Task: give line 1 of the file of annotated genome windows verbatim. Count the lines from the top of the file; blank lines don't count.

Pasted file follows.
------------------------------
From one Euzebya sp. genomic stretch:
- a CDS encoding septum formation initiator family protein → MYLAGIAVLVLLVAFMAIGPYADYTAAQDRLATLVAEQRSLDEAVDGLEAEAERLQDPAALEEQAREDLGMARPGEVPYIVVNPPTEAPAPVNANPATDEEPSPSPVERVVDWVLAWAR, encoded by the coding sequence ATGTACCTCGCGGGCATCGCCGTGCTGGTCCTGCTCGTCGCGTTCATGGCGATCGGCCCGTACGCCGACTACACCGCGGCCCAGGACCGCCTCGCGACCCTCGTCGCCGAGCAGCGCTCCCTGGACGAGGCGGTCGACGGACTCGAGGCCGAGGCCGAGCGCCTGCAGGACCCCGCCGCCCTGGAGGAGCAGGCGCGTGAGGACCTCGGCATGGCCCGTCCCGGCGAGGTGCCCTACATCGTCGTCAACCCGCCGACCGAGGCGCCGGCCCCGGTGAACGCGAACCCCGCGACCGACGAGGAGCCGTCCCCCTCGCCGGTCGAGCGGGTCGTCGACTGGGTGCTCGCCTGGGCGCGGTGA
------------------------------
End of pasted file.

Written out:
From one Euzebya sp. genomic stretch: